In recent years the midlands has been hard hit by the economic slowdown. Although they are recruiting again, major employers such as Elan and Ericsson went through a period of consolidation, laying off workers at all levels. In such times, there is often a flurry of business start-up activity as newly unemployed executives attempt to become entrepreneurs. This activity is vital if skills and experience are to be retained in the region.
However, previous attempts at starting a business innovation centre in the midlands have failed and the accepted wisdom was that such initiatives were doomed to failure in the midlands because there were not enough start-ups in the region. Ann Marie Kearns (pictured), manager of the Midlands Business Innovation Centre, did not accept that. “In reality,” she says, “there was no proper mechanism to support this knowledge-intensive category.” Since her appointment in September 2002 she has set about creating the proper environment for a successful venture.
“What I set about doing when I arrived was institute a programme called the Midlands Enterprise Platform Programme. This gives identified start-ups that meet very strict criteria financial and business development support for 12 months,” she says. During that 12-month period the companies in the centre are constantly reviewed and any issues they have are examined and addressed.
The companies that qualify occupy a former warehouse on the campus of the Athlone Institute of Technology (AIT). A new centre, however, is under construction and is on track for completion in November. In the meantime, the institute works closely with the centre providing facilities such as meeting rooms and so forth. According to Kearns, this is in keeping with the institute’s proactive approach to supporting the centre.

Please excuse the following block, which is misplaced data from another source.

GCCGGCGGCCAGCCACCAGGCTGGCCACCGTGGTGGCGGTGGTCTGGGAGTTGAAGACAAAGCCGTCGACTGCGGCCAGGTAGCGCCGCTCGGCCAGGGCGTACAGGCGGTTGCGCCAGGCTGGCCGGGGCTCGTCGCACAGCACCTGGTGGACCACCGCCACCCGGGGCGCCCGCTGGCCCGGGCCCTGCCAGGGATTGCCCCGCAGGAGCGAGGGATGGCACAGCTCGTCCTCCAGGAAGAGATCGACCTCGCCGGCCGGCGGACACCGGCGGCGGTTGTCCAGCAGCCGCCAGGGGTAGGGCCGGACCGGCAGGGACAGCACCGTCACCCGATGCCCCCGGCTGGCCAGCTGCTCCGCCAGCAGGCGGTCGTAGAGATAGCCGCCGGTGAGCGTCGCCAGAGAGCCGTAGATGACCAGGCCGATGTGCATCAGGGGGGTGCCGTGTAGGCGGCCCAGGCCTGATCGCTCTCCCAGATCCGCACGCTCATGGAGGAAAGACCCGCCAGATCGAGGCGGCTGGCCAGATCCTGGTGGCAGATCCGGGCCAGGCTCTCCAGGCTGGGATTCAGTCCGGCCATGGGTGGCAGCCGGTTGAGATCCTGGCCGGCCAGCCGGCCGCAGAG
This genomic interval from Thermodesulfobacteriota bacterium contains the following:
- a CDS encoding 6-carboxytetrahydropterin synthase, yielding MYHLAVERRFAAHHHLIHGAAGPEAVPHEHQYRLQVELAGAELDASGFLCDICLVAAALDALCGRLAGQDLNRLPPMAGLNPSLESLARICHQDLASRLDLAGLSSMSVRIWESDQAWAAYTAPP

“Ciarán O’Cathain, director of the AIT, comes from private industry,” she points out. “He is very interested in the centre. One of his key positions is that education is changing and that to move the economy up the value chain we need to commercialise research and development [R&D]. We cannot separate R&D from business so a lot of what I do involves developing links between the centre’s companies and the college. For instance, one company in the centre, Realview, has developed new 3D and 4D imaging processes and we are encouraging links between that company and the science department for things such as molecular modelling.”
Kearns also points out that the first year of operation of the centre was funded by the institute from its overall budget without any special allocation from central government.
To qualify for a place within the centre, companies are rigorously vetted in advance. “The main thing we look for is that the person behind the company is a good promoter,” says Kearns. “The business itself has to be innovative and have market potential and the promoter has to have a clear vision of how to get the product to market. Very often the promoter has a vision but no idea of how to commercialise it.” She admits, however, that picking winners is not an exact science.